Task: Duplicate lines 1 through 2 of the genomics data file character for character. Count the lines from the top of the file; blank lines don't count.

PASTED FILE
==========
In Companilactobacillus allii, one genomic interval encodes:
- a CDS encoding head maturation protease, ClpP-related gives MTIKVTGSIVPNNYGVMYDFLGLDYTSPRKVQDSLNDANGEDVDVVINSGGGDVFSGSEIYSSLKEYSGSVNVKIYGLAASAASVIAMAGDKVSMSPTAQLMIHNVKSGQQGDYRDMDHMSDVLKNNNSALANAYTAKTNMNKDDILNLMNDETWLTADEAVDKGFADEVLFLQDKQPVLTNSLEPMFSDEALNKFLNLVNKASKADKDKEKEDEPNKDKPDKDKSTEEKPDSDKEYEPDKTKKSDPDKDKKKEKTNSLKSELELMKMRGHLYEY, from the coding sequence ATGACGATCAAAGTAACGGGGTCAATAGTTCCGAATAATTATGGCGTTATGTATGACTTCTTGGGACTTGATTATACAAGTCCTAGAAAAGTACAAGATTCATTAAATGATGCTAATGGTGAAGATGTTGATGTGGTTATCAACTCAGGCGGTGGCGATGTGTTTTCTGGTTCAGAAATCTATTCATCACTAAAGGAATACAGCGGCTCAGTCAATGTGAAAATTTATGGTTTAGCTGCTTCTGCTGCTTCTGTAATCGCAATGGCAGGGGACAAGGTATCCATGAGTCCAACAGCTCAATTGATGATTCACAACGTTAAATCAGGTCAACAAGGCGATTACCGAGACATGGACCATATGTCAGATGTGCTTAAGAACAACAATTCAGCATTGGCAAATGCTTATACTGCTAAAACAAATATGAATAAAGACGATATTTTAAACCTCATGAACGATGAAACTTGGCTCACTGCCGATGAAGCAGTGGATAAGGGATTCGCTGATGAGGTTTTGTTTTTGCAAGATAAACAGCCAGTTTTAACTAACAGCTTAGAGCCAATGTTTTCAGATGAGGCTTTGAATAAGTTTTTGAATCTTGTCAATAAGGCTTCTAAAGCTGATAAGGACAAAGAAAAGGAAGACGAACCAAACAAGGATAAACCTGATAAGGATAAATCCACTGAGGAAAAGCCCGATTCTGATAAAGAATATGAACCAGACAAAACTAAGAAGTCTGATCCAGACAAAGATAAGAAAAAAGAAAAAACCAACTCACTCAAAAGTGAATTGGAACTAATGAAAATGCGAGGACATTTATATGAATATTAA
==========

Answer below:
In Companilactobacillus allii, one genomic interval encodes:
- a CDS encoding head maturation protease, ClpP-related gives MTIKVTGSIVPNNYGVMYDFLGLDYTSPRKVQDSLNDANGEDVDVVINSGGGDVFSGSEIYSSLKEYSGSVNVKIYGLAASAASVIAMAGDKVSMSPTAQLMIHNVKSGQQGDYRDMDHMSDVLKNNNSALANAYTAKTNMNKDDILNLMNDETWLTADEAVDKGFADEVLFLQDKQPVLTNSLEPMFSDEALNKFLNLVNKASKADKDKEKEDEPNKDKPDKDKSTEEKPDSDKEYEPDKTKKSDPDKDKKKEKTNSLKSELELMKMRGHLYEY, from the coding sequence ATGACGATCAAAGTAACGGGGTCAATAGTTCCGAATAATTATGGCGTTATGTATGACTTCTTGGGACTTGATTATACAAGTCCTAGAAAAGTACAAGATTCATTAAATGATGCTAATGGTGAAGATGTTGATGTGGTTATCAACTCAGGCGGTGGCGATGTGTTTTCTGGTTCAGAAATCTATTCATCACTAAAGGAATACAGCGGCTCAGTCAATGTGAAAATTTATGGTTTAGCTGCTTCTGCTGCTTCTGTAATCGCAATGGCAGGGGACAAGGTATCCATGAGTCCAACAGCTCAATTGATGATTCACAACGTTAAATCAGGTCAACAAGGCGATTACCGAGACATGGACCATATGTCAGATGTGCTTAAGAACAACAATTCAGCATTGGCAAATGCTTATACTGCTAAAACAAATATGAATAAAGACGATATTTTAAACCTCATGAACGATGAAACTTGGCTCACTGCCGATGAAGCAGTGGATAAGGGATTCGCTGATGAGGTTTTGTTTTTGCAAGATAAACAGCCAGTTTTAACTAACAGCTTAGAGCCAATGTTTTCAGATGAGGCTTTGAATAAGTTTTTGAATCTTGTCAATAAGGCTTCTAAAGCTGATAAGGACAAAGAAAAGGAAGACGAACCAAACAAGGATAAACCTGATAAGGATAAATCCACTGAGGAAAAGCCCGATTCTGATAAAGAATATGAACCAGACAAAACTAAGAAGTCTGATCCAGACAAAGATAAGAAAAAAGAAAAAACCAACTCACTCAAAAGTGAATTGGAACTAATGAAAATGCGAGGACATTTATATGAATATTAA